Catholic Church Teachings

Carter Snead

Catholic teaching respects the dignity and the equal moral worth of every human person. This view has consistently rejected research that destroys the life of some in order enhance the life of others. The Church affirms the position of modern embryology that the human embryo is a living, complete, whole, integrated, self-directing member of the human species who will, if given the proper environment, move itself along a trajectory of development to the next mature stage.

Because of this position, the Catholic Church opposes research involving human embryonic stem cells, which require the destruction of the human embryo during their isolation. In contrast, the Church has championed adult stem cell research, which does not involve human embryonic stem cells.  Additionally, the recent breakthrough to reprogram somatic cells into embryonic-like induced pluripotent stem (iPS) cells has further diminished the need to utilize human embryonic stem cells for research and medical therapies. As the U.S. Conference of Catholic Bishops declared: “Clearly, the Church favors ethically acceptable stem cell research. It opposes destroying some human lives now, on the pretext that this may possibly help other lives in the future. We must respect life at all times, especially when our goal is to save lives.”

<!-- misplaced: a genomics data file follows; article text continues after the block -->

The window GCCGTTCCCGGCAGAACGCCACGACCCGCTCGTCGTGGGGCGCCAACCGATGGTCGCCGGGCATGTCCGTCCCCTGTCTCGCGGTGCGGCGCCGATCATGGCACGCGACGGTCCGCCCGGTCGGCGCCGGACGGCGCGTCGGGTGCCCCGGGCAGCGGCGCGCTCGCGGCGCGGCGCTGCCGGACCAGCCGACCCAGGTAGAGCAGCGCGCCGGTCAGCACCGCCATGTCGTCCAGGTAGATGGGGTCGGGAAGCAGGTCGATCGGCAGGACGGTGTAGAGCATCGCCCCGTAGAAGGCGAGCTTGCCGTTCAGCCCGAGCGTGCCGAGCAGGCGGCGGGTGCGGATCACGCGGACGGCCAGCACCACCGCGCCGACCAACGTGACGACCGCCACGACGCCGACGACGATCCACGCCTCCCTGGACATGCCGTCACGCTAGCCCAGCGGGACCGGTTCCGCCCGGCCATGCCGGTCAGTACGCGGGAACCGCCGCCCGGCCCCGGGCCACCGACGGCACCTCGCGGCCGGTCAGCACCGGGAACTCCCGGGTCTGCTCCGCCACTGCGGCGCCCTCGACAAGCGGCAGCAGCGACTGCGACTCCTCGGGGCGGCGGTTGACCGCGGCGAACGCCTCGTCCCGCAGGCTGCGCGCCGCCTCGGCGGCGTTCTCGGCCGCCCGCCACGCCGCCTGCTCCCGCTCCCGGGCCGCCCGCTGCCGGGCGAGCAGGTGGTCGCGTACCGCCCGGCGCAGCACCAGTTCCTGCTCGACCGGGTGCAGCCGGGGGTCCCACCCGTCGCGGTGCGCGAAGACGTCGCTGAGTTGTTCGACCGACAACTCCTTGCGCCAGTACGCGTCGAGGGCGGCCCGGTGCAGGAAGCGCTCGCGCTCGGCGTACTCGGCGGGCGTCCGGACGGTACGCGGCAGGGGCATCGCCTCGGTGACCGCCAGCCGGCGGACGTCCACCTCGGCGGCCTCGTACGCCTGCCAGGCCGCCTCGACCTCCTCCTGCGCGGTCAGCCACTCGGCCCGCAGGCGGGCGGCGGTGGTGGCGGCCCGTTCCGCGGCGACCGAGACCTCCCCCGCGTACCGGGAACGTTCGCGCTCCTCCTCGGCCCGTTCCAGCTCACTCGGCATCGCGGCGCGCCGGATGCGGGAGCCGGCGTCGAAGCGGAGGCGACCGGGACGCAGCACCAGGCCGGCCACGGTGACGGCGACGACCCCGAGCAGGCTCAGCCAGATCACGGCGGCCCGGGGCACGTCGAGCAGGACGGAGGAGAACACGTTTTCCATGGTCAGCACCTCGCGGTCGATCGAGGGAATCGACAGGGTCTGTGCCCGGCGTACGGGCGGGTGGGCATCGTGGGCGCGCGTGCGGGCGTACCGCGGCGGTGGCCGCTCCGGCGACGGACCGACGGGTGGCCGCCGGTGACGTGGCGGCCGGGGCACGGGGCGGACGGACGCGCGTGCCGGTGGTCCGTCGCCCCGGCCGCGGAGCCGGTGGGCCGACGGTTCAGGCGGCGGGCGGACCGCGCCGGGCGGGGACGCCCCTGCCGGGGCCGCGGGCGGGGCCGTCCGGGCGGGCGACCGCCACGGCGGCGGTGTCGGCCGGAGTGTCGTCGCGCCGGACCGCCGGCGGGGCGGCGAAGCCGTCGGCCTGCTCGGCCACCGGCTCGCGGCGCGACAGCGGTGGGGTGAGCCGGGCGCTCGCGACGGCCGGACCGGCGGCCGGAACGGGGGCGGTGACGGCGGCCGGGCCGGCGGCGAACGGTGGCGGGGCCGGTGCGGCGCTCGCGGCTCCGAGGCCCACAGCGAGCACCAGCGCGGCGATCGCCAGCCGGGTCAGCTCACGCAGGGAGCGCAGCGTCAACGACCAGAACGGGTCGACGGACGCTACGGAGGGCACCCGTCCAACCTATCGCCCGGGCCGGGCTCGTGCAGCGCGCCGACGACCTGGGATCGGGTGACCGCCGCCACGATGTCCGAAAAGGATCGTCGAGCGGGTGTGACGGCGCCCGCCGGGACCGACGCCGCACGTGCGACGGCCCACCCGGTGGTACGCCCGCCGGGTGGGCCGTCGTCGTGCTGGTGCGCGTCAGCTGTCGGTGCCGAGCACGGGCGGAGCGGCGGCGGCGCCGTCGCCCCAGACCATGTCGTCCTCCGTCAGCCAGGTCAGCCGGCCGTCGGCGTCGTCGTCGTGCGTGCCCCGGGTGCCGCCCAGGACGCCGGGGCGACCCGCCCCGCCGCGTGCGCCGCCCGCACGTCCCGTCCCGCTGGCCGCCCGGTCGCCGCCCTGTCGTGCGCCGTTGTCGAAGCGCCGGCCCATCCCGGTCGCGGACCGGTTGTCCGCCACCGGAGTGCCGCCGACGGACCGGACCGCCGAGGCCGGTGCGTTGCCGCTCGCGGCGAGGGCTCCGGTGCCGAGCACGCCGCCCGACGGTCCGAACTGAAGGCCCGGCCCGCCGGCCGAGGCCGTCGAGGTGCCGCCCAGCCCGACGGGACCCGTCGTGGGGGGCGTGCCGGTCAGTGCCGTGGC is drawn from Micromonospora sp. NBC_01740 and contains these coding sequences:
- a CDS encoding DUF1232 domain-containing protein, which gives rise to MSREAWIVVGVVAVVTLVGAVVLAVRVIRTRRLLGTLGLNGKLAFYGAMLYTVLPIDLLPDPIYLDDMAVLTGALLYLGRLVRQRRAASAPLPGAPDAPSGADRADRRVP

At the same time, in the “Instruction Dignitas Personae on Certain Bioethical Questions” the Congregation for the Doctrine of the Faith declared, “The Church therefore views scientific research with hope and desires that many Christians will dedicate themselves to the progress of biomedicine and will bear witness to their faith in this field…Research initiatives involving the use of adult stem cells, since they do not present ethical problems, should be encouraged and supported.”


Notre Dame is uniquely situated to take up this charge by exploring cutting-edge research involving both adult stem cells and iPS cells that do not require the use and destruction of human beings at any stage of development, for the sake of the common good. In addition, there are many researchers who believe that adult stem cells and iPS cells may provide a greater benefit for the development of therapies for debilitating human diseases than human embryonic stem cells. In this way, the Center for Stem Cells and Regenerative Medicine bears witness to the proposition that commitment to excellence in science and respect for the dignity of the human person are both indispensable.

An Interdisciplinary Approach to Moral and Ethical Dilemmas